Freaky

Florida's Deepwater Delights Continue to Surprise

Capt. Steve Dougherty May 19, 2009

The heavy sash weight finally hit bottom after what seemed like an eternity of anticipation. Within 30 seconds we had a solid tap and soon the heavy-duty bent-butt was doubled over under the pressure of a dramatic deep dweller. The unknown adversary made a strong initial run, ripping off drag from the featherweight Daiwa TB-1000 with little hesitation. The run suddenly ended and even with two football fields of braid between the rod tip and our fish, we knew the powerful predator made its way back to its rocky lair. We quickly headed up-current and managed to work the determined fish out of its jagged home. After a few minutes of retrieval we saw color materialize from the cobalt depths.

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If the rosie's are home, you'll detect strikes within seconds of hitting bottom.

There’s something special about the deep, dark depths of the sloping continental shelf that keep wide-eyed anglers coming back for more. Maybe it’s the fantastic edibility of exotic coldwater dwellers, or the fact that every drop you make you never know for sure what’s going to tug on the end of your line. It could be a trophy golden tilefish, or an odd creature that you have no idea how to describe, better yet identify. Another intriguing aspect of plying the ultra-deep submerged trenches, valleys and canyons off the coast of Florida is that these venues are open year-round. When you find your typical endeavors just aren’t producing, head offshore and try your luck in the benthic zone where only the strong survive. It’s a fish eat fish world out there, and this fish is hungry!

BLACKBELLY ROSEFISH
Often referred to as rosies or scorpion grouper, blackbelly rosefish are tasty, structure oriented demersals that have a perch-like appearance with pale red/orange markings and noticeable dark attributes along their lateral line. Blackbelly rosefish are specialized hunters that thrive in the deepest and darkest depths of the aphotic zone. They get their name from the jet-black stomach lining which helps to conceal their most recently devoured prey, so they, too, don’t become an easy meal. In certain areas off the coast of Florida, rosies are rather plentiful and once you find one, you’ve found the motherload! Start your search near canyons, trenches, and other bathymetric features that direct current and forage in the direction of hungry rosies. While rosefish are generally encountered in the one to two-pound class, they offer excellent table fare with extremely tender and flaky white meat. Be extra cautious when handling rosies, as they have needle sharp spines lining their gill plates and dorsal/ventral fins.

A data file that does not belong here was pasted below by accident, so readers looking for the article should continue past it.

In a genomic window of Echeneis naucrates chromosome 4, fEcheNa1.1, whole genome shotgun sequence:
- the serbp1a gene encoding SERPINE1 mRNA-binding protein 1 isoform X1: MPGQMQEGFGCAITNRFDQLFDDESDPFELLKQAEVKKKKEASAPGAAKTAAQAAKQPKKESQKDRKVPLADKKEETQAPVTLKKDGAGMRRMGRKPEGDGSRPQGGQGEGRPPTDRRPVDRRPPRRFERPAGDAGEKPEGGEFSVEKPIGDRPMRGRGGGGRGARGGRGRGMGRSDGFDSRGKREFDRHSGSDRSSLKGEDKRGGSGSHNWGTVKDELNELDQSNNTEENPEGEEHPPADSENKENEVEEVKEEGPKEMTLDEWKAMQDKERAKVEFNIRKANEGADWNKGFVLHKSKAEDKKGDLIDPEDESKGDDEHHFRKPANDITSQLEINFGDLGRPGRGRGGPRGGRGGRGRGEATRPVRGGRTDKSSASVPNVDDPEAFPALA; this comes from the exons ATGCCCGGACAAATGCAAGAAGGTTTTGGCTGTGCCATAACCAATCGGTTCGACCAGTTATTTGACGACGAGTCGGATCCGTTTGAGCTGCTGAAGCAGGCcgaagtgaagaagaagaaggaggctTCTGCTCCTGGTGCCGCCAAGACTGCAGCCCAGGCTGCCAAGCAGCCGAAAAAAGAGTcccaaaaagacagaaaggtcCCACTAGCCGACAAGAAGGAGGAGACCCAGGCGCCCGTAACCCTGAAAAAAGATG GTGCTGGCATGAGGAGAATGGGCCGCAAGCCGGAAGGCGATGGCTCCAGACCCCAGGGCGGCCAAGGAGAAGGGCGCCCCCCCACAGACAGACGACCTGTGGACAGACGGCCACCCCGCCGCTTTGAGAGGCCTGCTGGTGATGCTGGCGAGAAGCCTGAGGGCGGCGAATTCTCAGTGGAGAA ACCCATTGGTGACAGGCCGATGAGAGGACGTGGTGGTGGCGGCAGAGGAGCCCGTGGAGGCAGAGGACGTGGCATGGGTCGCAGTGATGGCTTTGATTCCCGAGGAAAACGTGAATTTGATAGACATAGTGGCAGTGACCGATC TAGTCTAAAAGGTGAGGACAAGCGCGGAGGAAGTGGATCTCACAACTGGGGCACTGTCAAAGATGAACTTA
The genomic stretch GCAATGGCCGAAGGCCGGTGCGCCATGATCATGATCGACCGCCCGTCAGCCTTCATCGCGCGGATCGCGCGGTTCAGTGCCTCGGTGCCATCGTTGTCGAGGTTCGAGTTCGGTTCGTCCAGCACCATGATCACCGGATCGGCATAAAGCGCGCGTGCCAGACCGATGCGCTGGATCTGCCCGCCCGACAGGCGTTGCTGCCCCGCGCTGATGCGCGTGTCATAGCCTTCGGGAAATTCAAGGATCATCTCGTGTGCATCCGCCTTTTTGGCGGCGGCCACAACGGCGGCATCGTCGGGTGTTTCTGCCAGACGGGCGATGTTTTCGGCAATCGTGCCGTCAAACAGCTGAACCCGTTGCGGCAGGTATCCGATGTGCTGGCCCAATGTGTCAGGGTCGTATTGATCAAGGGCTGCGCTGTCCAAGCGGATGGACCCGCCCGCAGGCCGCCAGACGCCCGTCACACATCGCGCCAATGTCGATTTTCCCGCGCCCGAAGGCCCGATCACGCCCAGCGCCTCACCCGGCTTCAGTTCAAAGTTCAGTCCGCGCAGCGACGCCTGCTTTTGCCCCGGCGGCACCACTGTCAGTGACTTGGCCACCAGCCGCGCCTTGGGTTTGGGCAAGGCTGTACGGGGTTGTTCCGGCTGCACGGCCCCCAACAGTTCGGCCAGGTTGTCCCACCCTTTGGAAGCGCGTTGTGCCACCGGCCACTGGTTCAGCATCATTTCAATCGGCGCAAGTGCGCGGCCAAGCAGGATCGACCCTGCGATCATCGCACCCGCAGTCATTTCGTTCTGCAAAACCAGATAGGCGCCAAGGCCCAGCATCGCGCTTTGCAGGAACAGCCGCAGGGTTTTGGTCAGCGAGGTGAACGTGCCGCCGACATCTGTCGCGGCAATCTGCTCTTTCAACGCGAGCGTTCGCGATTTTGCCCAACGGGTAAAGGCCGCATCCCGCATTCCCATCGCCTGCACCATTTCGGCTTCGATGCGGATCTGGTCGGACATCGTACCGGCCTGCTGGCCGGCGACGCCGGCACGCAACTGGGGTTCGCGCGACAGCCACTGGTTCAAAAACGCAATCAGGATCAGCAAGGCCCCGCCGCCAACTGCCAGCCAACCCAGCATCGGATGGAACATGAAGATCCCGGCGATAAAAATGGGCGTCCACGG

GOLDEN TILEFISH
Golden tilefish are arguably Florida’s most highly-prized deep dweller. Residing in self-made mud borrows and rocky caves at the base of deepwater reefs and rockpiles, golden tilefish are aggressive hunters that are equipped with large eyes and beak-like teeth. In the barren stretches of the seafloor, most hunters will pounce on any opportunity to feed and as a result, golden tilefish have a varied diet and regularly dine on squid, shrimp, sea anemones and mollusks. While cleaning large individuals anglers have found spiny dogfish, eels and even juvenile golden tiles in their bellies. When targeting golden tilefish north current is important, but anything over 2-knots will make for challenging conditions. In the deep dark depths scent is essential to your success, and big baits often entice the largest fish.

BLUELINE TILEFISH
Often referred to as gray tilefish, blueline tilefish are the smaller siblings of golden tilefish and can be found in large numbers around the entire coast, but as with all deep-drop success you must be in the right spot at the right time to reap the rewards. Like most other deep dwellers blueline tilefish are opportunistic feeders and closely relate to the various crabs, shrimp and finfish that reside in and around the seafloor’s substrate. Both blueline and golden tilefish are long-lived, slow growing demersals that relate to rough habitat with steep slopes of clay, mud and sand. Due to the limited habitat of tilefish, and their unique burrowing activities, both golden and blueline are susceptible to overfishing from commercial interests.

LONGNOSE LANCETFISH